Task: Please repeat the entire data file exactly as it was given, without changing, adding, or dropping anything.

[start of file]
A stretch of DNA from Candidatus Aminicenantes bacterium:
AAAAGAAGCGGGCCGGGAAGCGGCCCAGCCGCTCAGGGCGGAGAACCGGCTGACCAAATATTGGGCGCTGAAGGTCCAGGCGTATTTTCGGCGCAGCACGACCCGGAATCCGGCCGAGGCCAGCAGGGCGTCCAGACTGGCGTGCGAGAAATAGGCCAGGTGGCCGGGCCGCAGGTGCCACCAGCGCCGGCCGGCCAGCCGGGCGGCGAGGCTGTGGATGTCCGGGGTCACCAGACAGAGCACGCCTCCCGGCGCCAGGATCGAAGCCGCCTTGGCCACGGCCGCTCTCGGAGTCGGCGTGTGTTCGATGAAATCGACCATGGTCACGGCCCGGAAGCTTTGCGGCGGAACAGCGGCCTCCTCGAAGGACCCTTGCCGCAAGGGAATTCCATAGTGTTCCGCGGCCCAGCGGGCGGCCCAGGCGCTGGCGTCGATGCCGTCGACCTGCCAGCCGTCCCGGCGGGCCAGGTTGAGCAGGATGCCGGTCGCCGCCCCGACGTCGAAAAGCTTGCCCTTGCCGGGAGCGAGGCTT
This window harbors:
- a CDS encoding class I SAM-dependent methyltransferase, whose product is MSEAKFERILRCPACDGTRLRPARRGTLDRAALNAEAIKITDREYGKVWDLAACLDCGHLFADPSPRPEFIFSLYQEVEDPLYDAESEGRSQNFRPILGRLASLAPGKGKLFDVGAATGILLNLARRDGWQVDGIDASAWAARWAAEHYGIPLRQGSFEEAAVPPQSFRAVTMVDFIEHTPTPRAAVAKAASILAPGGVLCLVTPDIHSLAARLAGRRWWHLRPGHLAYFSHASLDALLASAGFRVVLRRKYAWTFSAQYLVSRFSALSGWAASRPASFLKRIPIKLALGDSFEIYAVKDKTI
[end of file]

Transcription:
A stretch of DNA from Candidatus Aminicenantes bacterium:
AAAAGAAGCGGGCCGGGAAGCGGCCCAGCCGCTCAGGGCGGAGAACCGGCTGACCAAATATTGGGCGCTGAAGGTCCAGGCGTATTTTCGGCGCAGCACGACCCGGAATCCGGCCGAGGCCAGCAGGGCGTCCAGACTGGCGTGCGAGAAATAGGCCAGGTGGCCGGGCCGCAGGTGCCACCAGCGCCGGCCGGCCAGCCGGGCGGCGAGGCTGTGGATGTCCGGGGTCACCAGACAGAGCACGCCTCCCGGCGCCAGGATCGAAGCCGCCTTGGCCACGGCCGCTCTCGGAGTCGGCGTGTGTTCGATGAAATCGACCATGGTCACGGCCCGGAAGCTTTGCGGCGGAACAGCGGCCTCCTCGAAGGACCCTTGCCGCAAGGGAATTCCATAGTGTTCCGCGGCCCAGCGGGCGGCCCAGGCGCTGGCGTCGATGCCGTCGACCTGCCAGCCGTCCCGGCGGGCCAGGTTGAGCAGGATGCCGGTCGCCGCCCCGACGTCGAAAAGCTTGCCCTTGCCGGGAGCGAGGCTT
This window harbors:
- a CDS encoding class I SAM-dependent methyltransferase, whose product is MSEAKFERILRCPACDGTRLRPARRGTLDRAALNAEAIKITDREYGKVWDLAACLDCGHLFADPSPRPEFIFSLYQEVEDPLYDAESEGRSQNFRPILGRLASLAPGKGKLFDVGAATGILLNLARRDGWQVDGIDASAWAARWAAEHYGIPLRQGSFEEAAVPPQSFRAVTMVDFIEHTPTPRAAVAKAASILAPGGVLCLVTPDIHSLAARLAGRRWWHLRPGHLAYFSHASLDALLASAGFRVVLRRKYAWTFSAQYLVSRFSALSGWAASRPASFLKRIPIKLALGDSFEIYAVKDKTI